Dayton blasts weather forecastersby Mark Zdechlik, Minnesota Public Radio
Sen. Mark Dayton, D-Minn., is calling for an investigation into what he describes as a "failure" by the National Weather Service to warn residents of Rogers of a tornado Saturday night. The tornado killed a 10-year-old girl and damaged more than 500 homes. Weather service officials have said they did not have time to trigger warning sirens before the twister struck. Dayton says he is not convinced of that, and if the investigation finds mistakes, any employees who acted improperly should lose their jobs.
Washington — Sen. Dayton says he's "outraged" storm warning sirens did not sound Saturday night as the tornado hit Rogers. Dayton says he is not happy with the explanations Minnesota-based National Weather Service officials have given for the lack of warning.
"The actions taken and not taken by the National Weather Service officials on duty that night should be investigated immediately. If anyone is determined to be culpable for the terrible failure to forewarn Rogers area residents, they should be terminated," Dayton said. "If failed procedures were culpable they must be revised immediately so that another innocent 10-year-old girl never dies."
Local National Weather Service employees are not commenting on Dayton's call for an investigation into the events of Saturday night. But on Monday Rich Naistat, the NWS' Science and Operations Officer at the Chanhassen office told Minnesota Public Radio News there was no way for forecasters to put out a warning. Unlike most tornados, Naistat said, the twister that hit Rogers was on the ground almost immediately, about one minute, after it formed.
"In this particular storm the circulation on radar, which is one of the pieces of the puzzle that we use to diagnose the need for a tornado warning, occurred simultaneously with the touch down. So one might say it was bad luck. This occurs in a minority of tornados but it obviously occurred Saturday night."
Sen. Dayton disagreed with that assessment.
"That's just not true. They, by their own account, saw on the radar screen at 9:54 a indication of a tornado rotation that had formed," Dayton said.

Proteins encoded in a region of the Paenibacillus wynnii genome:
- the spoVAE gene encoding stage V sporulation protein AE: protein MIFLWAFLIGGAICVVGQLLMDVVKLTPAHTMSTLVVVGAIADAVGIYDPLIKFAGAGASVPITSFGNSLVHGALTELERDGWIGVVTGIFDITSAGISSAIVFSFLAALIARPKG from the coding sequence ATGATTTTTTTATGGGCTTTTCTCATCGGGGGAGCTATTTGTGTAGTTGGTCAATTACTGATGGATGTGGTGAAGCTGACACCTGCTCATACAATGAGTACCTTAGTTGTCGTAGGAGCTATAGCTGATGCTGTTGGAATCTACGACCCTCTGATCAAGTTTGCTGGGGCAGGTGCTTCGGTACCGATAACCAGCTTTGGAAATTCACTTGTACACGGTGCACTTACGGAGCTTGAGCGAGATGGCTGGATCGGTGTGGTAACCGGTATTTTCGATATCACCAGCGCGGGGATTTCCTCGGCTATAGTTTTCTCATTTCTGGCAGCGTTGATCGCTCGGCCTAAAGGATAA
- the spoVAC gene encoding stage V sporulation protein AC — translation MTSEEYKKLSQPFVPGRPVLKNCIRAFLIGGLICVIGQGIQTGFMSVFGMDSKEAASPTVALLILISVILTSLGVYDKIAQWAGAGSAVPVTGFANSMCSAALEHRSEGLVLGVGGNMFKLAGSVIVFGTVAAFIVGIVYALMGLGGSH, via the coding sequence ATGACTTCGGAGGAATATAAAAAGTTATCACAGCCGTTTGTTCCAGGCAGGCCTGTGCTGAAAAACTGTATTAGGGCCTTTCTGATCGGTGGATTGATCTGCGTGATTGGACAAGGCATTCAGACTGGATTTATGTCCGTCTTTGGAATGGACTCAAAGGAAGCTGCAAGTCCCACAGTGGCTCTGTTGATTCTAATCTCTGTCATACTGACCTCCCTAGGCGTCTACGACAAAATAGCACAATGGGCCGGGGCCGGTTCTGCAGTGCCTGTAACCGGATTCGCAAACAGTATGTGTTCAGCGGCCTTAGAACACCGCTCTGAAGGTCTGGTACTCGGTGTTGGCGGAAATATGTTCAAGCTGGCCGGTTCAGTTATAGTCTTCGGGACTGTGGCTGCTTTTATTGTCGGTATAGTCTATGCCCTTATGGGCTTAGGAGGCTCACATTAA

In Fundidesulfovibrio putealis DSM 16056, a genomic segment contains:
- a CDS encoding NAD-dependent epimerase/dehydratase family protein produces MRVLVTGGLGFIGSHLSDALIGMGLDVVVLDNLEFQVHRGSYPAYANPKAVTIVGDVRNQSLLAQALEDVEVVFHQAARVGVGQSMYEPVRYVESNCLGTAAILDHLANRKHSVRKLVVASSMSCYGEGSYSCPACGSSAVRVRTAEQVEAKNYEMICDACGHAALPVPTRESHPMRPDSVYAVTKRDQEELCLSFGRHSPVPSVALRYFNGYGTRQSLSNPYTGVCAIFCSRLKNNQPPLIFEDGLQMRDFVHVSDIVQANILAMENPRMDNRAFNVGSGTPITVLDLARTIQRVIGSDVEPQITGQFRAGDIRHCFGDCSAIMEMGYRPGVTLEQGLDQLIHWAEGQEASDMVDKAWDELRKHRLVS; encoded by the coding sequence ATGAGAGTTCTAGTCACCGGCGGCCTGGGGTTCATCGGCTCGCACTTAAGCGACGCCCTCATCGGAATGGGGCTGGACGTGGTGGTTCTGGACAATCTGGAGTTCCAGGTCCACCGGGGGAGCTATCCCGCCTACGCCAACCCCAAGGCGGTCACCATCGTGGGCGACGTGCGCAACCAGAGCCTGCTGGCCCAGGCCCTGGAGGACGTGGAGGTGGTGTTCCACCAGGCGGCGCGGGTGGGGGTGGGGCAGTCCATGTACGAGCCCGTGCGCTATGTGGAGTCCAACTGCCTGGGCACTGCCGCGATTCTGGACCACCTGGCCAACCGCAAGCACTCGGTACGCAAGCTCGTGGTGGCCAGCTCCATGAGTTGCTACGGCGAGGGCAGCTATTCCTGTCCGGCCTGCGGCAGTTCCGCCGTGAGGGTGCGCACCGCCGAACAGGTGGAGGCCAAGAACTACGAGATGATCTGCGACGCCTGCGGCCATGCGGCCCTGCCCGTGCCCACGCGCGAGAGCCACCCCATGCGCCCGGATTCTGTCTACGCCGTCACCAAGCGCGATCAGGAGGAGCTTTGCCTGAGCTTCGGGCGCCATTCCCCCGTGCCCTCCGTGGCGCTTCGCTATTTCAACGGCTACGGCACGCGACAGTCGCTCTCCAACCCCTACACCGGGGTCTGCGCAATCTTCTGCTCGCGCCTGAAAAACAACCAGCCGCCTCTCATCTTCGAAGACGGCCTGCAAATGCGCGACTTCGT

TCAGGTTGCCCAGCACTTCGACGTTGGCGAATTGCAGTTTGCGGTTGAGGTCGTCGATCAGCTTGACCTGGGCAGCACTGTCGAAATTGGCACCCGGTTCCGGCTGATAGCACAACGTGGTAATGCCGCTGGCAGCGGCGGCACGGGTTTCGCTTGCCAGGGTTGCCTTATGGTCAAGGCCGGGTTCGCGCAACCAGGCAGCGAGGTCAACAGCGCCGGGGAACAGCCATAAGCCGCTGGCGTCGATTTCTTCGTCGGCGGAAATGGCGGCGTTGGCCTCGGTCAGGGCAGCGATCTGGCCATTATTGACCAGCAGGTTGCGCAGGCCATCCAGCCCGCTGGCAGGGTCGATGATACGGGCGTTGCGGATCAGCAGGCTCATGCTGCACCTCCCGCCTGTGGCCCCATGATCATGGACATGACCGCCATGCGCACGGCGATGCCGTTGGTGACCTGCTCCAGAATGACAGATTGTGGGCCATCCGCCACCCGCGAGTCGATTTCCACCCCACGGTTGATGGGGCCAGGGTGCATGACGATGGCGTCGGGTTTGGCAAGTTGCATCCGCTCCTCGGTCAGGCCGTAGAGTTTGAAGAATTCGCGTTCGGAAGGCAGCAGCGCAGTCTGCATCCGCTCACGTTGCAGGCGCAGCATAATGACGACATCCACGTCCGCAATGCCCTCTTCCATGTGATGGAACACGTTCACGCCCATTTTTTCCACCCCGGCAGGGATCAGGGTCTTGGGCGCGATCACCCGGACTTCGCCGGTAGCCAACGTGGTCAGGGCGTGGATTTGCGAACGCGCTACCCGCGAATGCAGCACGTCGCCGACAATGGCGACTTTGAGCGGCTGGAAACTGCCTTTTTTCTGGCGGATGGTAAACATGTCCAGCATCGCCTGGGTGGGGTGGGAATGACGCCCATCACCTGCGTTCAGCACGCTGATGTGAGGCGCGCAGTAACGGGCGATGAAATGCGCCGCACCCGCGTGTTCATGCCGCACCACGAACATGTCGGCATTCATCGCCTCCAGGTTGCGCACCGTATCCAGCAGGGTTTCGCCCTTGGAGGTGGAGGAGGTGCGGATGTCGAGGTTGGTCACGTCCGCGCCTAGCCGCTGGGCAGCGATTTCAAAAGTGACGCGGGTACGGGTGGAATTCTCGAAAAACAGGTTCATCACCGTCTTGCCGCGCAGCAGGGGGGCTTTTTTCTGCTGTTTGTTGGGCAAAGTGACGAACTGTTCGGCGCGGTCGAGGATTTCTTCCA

The weather service estimates the tornado touched down at 9:55.
Dayton says even if forecasters had as little as a minute's advanced warning they should have acted to trigger sirens. Dayton also says more than 10 minutes prior to the radar images of the hook echo rotation, the weather service was reporting damaging thunderstorm winds in the area.
In his letter to the Inspector General of the U.S. Department of Commerce seeking the investigation, Dayton says what he calls the weather services self-exoneration for any failures raises "very serious questions."
"I am not going to prejudge, but I think someone should be accountable for this and no one is willing to be held accountable and that's part of what gives rise to my anger and my action today. As I review the responses of those who would have responsibility for this, everyone is saying they didd everything right and yet nobody was warned and a girl died and six others were hospitalized. I find that just intolerable."
The Chief of Services for the National Weather Services Central Region, Mike Looney, says he's comfortable with the performance of the local office. Looney says while forecasters are able to give advanced warning in most tornado situations that's just not possible all of the time.
"There's absolutely no negligence. There's absolutely no asleep at the wheel, if I could use that term. It's just unfortunate, tragic circumstances," he said.
Looney notes that the wind damage reports spotters on the ground witnessed at about 9:45 p.m. were not called into the weather service until about 15 minutes after the tornado struck. Looney says the weather service will review exactly what transpired Saturday night.
Hennepin County Commissioner Penny Steele, who lives in Rogers, says judging from the wreckage of the house in which the 10-year-old was killed, more kids would have lost their lives had they sought cover in the basement because the house collapsed into the basement.
Steele says it's always a good idea to try to improve public safety. But she seems satisfied with the weather service's explanation that there was no time to sound alarms.
"It's just hard to even speculate that there would have been any better outcome had what the senator is asking for occurred. I am puzzled by that," she said.
Sen. Norm Coleman, R-Minn. is not joining Dayton's call for an inquiry.
"I just don't know right now whether the issue here is pointing blame at somebody," Coleman said. "I don't know at this point if anything other than the Almighty is to blame."
The Department of Commerce says it will review Dayton's request for an investigation.
- All Things Considered, 09/19/2006, 5:22 p.m.